There are two types of four-layer MVB construction. One uses a dissipative outer layer such as nylon over layers of aluminum, polyester, and dissipative polyethylene. The other has similar third and fourth layers, but the outer layer is dissipative Tyvek™ and the second layer is more resistant to punctures. The contents of the typical MVB bag are not visible, although a translucent MVB product can be obtained.

Clear Dissipative

Clear dissipative bags provide tribocharge and contamination protection. Films used in clear dissipative bags are permanently dissipative and made of polyethylene and ethylene vinyl acetate or 100% recyclable polypropylene. Typically used for storage of less sensitive components, the bags can be ultra cleaned for use in a clean room. Most of these products are clear enough for the contents to be easily identifiable.

Black Conductive

Black conductive, the first type of static-shielding bag developed and the least expensive, is constructed of carbon-loaded polyethylene with a conductive surface. There are some disadvantages: you can’t see through it, and the carbon coating tends to be too contaminating for many clean-room applications.

“The sensitivity of your products to static damage will determine the optimum type or types of bags for your application,” said Dave Bermani, corporate marketing director at Desco Charleswater. “Puncture resistance, seam strengths, electrical properties, and sizing are very significant for storage of subassemblies with sharp corners. Details on rugged bags are available from the manufacturers.”

Establishing Priorities

The properties that are most important for one application may not be relevant for another. Each must be evaluated carefully. “Some trade-offs may be necessary. For example, you are not going to find the best moisture barrier and greatest transparency in the same type bag because opaque materials provide better moisture barrier protection than clear materials,” explained Todd Somers, manager of BayStat.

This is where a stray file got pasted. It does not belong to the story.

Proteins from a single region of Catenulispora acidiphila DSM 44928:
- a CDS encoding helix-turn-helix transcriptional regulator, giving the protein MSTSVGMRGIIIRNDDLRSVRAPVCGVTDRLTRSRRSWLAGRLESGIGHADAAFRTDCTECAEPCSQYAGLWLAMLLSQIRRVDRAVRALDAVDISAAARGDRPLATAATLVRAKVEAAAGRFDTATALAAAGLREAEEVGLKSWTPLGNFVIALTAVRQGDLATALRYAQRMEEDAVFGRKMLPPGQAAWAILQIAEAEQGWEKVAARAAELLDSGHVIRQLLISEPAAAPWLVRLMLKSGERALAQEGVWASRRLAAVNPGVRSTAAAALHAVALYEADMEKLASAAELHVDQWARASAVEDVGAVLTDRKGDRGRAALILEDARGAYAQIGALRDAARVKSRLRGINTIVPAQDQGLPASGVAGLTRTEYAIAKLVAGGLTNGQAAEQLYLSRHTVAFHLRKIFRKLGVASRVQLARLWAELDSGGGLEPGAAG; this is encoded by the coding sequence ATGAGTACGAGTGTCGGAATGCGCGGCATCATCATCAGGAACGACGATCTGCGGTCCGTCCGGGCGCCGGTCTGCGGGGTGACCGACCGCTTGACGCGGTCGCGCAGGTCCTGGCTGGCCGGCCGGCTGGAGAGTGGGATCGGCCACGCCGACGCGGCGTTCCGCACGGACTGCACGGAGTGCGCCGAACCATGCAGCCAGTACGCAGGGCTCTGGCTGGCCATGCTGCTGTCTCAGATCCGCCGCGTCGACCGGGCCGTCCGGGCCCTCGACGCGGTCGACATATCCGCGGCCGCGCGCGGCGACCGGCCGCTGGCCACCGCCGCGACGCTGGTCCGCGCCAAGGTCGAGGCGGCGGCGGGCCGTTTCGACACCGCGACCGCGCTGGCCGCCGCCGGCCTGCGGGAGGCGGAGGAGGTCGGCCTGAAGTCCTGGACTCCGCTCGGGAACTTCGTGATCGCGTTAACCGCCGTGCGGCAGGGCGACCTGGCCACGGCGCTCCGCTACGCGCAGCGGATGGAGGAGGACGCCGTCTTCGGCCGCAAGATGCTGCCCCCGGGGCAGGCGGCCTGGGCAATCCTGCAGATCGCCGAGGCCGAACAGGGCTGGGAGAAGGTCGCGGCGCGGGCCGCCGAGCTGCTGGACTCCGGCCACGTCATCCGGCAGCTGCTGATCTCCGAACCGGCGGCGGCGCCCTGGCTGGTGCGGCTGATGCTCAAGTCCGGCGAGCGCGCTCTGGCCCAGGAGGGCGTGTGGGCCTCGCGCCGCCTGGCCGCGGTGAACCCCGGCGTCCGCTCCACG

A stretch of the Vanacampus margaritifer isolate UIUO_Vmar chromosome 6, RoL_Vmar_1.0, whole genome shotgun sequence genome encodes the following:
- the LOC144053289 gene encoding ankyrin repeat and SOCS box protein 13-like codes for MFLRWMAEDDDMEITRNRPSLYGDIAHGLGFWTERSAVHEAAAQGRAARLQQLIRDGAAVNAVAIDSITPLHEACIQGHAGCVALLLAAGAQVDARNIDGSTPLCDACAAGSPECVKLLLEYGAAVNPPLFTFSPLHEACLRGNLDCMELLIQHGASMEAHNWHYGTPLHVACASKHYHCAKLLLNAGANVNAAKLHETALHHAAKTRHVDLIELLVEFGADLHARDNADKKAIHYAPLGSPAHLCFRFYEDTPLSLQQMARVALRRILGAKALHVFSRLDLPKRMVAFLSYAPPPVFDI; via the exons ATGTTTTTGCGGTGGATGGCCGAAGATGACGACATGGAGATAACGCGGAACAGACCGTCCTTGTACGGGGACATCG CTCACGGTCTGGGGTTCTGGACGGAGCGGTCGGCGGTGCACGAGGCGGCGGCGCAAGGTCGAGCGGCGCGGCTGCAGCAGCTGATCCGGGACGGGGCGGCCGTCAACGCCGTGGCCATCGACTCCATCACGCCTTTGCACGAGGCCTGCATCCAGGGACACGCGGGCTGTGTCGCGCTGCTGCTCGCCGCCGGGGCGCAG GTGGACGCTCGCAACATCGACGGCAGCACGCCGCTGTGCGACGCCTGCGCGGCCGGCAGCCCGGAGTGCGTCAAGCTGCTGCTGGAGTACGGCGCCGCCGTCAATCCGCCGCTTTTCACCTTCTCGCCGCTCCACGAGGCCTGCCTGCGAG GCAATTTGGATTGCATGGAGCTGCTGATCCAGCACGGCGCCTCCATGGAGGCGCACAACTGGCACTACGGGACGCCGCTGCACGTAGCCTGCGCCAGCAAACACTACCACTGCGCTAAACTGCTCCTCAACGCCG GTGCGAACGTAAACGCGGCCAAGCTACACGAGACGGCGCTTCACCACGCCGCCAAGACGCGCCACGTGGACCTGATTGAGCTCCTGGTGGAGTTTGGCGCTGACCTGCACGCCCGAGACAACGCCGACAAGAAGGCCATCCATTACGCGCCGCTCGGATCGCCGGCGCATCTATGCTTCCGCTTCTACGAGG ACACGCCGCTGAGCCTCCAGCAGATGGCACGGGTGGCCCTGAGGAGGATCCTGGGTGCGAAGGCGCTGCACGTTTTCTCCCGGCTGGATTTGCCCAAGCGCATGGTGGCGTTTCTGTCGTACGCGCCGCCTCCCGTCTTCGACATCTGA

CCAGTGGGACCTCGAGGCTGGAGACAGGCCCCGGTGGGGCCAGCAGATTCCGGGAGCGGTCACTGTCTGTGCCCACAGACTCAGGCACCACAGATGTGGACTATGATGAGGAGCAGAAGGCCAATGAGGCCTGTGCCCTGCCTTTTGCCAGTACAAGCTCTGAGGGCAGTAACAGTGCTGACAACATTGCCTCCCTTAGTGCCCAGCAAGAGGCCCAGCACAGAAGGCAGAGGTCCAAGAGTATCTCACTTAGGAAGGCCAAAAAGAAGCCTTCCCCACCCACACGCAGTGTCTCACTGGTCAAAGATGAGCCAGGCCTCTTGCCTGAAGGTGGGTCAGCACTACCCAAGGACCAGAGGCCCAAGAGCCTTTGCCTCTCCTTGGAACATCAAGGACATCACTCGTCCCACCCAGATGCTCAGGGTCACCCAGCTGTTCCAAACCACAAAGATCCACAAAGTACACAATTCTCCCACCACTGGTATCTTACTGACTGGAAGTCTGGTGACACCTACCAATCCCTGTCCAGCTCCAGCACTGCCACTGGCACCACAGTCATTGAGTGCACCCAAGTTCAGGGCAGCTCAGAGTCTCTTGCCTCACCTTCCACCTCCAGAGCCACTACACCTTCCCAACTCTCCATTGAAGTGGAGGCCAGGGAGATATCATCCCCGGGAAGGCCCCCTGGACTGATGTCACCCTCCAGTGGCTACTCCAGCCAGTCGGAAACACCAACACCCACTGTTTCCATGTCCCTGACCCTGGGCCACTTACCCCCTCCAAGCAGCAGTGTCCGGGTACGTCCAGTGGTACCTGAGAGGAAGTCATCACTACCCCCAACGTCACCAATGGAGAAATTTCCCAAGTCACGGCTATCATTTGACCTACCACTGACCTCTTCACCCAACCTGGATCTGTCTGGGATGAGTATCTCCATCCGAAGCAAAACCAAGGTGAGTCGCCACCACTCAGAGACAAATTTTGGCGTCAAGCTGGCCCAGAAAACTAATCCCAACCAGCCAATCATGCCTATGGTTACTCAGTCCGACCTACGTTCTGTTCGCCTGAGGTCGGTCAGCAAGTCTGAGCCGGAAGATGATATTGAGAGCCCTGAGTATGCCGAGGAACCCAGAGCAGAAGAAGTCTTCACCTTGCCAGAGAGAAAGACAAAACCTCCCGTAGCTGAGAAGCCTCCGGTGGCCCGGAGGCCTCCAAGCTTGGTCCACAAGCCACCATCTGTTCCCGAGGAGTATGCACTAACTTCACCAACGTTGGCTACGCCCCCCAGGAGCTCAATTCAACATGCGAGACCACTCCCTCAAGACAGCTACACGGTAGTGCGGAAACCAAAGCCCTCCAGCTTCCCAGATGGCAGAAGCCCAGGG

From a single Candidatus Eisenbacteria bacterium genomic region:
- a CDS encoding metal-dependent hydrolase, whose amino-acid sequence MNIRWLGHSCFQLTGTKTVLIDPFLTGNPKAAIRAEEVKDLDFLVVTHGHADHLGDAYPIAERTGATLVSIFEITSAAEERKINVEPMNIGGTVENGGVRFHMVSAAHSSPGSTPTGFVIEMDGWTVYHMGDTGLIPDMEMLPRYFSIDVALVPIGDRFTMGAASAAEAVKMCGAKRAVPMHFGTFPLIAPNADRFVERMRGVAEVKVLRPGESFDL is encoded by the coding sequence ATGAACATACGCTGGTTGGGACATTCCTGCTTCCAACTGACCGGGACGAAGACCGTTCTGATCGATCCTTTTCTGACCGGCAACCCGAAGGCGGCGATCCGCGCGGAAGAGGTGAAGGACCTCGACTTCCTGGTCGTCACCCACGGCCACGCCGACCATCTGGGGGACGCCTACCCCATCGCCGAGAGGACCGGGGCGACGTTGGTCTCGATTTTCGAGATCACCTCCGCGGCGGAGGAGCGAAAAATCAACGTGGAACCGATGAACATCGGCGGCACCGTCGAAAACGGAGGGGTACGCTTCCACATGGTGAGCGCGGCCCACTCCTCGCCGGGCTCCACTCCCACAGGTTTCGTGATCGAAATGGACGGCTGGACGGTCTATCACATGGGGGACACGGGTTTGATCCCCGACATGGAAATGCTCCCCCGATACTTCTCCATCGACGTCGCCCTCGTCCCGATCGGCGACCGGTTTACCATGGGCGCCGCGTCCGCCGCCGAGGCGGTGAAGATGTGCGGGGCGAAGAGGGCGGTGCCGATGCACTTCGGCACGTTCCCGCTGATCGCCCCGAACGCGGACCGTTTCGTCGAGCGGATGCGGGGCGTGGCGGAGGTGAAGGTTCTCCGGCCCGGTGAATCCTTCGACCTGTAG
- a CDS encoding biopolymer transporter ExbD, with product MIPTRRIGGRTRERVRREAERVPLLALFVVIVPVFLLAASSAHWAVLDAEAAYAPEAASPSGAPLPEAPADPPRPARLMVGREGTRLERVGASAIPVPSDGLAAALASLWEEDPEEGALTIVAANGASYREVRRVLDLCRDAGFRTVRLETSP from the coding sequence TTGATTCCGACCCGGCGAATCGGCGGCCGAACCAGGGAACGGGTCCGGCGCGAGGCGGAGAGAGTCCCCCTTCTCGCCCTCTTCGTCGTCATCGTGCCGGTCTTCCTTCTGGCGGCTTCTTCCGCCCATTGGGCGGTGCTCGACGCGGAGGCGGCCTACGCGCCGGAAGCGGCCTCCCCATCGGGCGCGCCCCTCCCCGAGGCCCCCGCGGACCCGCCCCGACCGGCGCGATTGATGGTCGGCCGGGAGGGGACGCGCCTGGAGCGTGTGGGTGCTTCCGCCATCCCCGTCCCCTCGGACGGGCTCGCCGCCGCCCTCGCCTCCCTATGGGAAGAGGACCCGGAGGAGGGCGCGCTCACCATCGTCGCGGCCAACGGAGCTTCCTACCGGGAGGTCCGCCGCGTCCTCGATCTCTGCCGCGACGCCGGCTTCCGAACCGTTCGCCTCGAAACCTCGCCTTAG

An Unusual Application

The typical bag is used for relatively small components or subassemblies, and the contents remain in the bag for just a few weeks at the most. An interesting exception is the FR2192 family of heavy-duty bags. According to Jim Hiller, general manager of Specialty Bags, these bags conform to MIL-B-81705B, Type I and MIL-B-81705C, Types I, II, and III. They have metallized Tyvek on the outside, and aluminum foil forms a conductive inner layer with a resistivity of 104 W or lower. Boeing uses the large bags to store bombs, and the design life is 20 years with no ESD-related problems.

Driving Forces in the Industry

While there haven’t been any major breakthroughs in protective film in recent history, there are some relatively new constructions such as air-cell bags and pouch bags. Also, clean-room bag manufacturers are working to reduce particle contamination, ionic contamination, organics, and outgassing in their offerings.

“The disk-drive industry is the biggest driving force in static-control packaging today,” said David Swenson, technical service specialist at the Electronic Handling and Protection Division of 3M. “Disk-drive manufacturers demand low contamination with extremely good static control. This stretches the limits of material availability, especially since costs must be kept at a reasonable level.”

Published by EE-Evaluation Engineering
All contents © 2000 Nelson Publishing Inc.
No reprint, distribution, or reuse in any medium is permitted
without the express written consent of the publisher.

October 2000